Q: During the previous regime, the SLMC was talking about making one administrative district in Ampara. Do you think it is necessary?
A: Well, the demands should not be limited to the election period. Before we see if their demand is fair, my view is that every party should keep in mind that their demand should not be limited to the election. Once a government is formed after the election, those parties should see to their requests. During elections, if parties come up with certain demands just for political gains, that is not fair. It is not a huge issue to establish one administrative district for Ampara. In Vavuniya the majority of the population is Tamils but the GA is a Sinhalese – likewise in Ampara also the GA is a Sinhalese. What they are facing right now is an administrative difficulty, especially due to the language barriers. The language of administration in Amapara is Sinhala and therefore Tamil speaking people requested for a separate administrative district for Ampara. Earlier Jaffna had one administrative district and later they separated Kilinochchi. At the same time, they requested a separate administrative district for Ampara – but at that point, they failed to do so. That is not a big issue. But during the election, it was highlighted as a huge issue just to deceive the Muslims. Then the Sinhalese felt that Muslims were asking for a separate state. But it is not so. It altogether does not mean that it is a separate administration – any Sinhalese can live there.
Q: Are you happy about the 20A approved by the cabinet? Do you think it promotes equitable representation of minority in parliament? What are your concerns?
A: Minor parties like ours did not request 20th A. But in the 100 day programme includes 20A. President Maithripala Sirisena received a mandate for that – not only from Tamils and Muslims but also from Sinhalese. Therefore it is also our responsibility to see that those promised reforms are done. However, we should also ensure that there is a fair representation of minor parties and they do not face injustices. All of us may agree that minor parties like JVP do a great service in the parliament. That is a party that does their duty very well – they have to be in parliament to point out the wrongs done by the governments that come into power. Likewise parties of Dinesh Gunawardena, DEW Gunasekara, Nawa Sama Samaja Party, TNA, Upcountry People’s Front, SLMC and my party should also have their representation. We do not want a system that deprives those parties of their rights. There should be a system that represents all the religious and ethnic groups as well as all the minor parties in the country.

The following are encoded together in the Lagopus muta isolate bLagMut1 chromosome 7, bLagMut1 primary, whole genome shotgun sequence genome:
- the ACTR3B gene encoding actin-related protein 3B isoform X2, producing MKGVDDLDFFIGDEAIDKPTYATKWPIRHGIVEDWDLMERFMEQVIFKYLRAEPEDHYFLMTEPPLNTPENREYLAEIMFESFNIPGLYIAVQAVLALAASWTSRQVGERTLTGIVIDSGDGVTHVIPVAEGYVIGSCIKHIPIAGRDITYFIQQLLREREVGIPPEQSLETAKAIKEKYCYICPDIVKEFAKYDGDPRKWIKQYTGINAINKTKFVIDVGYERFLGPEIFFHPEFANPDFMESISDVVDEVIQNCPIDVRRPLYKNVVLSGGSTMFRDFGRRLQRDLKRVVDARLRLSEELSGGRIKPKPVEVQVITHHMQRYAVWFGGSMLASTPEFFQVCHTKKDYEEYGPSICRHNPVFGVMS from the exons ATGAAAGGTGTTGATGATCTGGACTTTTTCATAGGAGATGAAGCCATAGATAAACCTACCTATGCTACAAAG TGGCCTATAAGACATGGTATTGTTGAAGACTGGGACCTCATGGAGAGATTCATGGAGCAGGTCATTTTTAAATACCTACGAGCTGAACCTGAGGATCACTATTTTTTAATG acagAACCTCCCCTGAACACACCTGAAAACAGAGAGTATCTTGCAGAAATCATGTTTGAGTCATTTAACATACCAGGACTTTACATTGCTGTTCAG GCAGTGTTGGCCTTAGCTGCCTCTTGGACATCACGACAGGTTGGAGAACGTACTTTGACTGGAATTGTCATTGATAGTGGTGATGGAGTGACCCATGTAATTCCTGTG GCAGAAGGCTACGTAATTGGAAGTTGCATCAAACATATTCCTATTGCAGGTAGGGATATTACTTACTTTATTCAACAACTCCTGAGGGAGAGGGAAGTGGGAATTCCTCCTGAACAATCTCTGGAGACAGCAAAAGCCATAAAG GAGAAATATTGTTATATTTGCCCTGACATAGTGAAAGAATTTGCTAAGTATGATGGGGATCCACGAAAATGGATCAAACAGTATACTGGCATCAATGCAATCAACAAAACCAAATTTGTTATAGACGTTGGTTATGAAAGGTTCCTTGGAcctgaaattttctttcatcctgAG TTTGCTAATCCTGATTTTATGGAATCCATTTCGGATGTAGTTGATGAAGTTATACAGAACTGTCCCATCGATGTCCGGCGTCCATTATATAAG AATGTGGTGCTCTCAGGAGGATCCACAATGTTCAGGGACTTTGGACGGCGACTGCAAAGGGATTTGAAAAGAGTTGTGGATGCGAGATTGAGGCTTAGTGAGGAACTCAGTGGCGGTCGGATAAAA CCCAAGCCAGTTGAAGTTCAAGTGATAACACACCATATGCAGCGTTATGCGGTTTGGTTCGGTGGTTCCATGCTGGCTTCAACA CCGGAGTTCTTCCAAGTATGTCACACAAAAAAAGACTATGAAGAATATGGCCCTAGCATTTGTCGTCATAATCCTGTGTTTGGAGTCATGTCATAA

We are not happy with the cabinet approved 20A. We demanded for double ballot papers – but in the gazetted 20A, there is no proposal for a double ballot papers. If they do not introduce them, we will oppose presently approved 20A. As a party, we expect to go to courts about that matter.
Q: What decision has your party made ahead of the next general election?
A: We have not decided yet. There are two main parties and we have not decided whether to make alliances. We will decide that only after the election is declared. We have to look at parties who are capable of serving the country and its people irrespective of their religion, ethnicities and status. It has to be a party that does not support extremist groups like BBS. We will help such a party to form the government. Sometimes, as a party we may contest on our.
Q: Do you think that All Ceylon Makkal Congress, being part of the new government, has been able to fulfill the promises they have made?
A: This government has done most of what they promised. President Sirisena has implemented many things that he promised in the 100 days such as bringing the 19th Amendment, repealing executive presidential powers etc., that we can be happy about. We have never let down the country. Neither I nor my community will do anything to betray the country. If anybody is trying to create such wrong impressions that is not such a good thing. All the communities in this country should be treated equally and should be given equal access to the legal system, education, healthcare and other facilities and we should live like one family. That is what we want.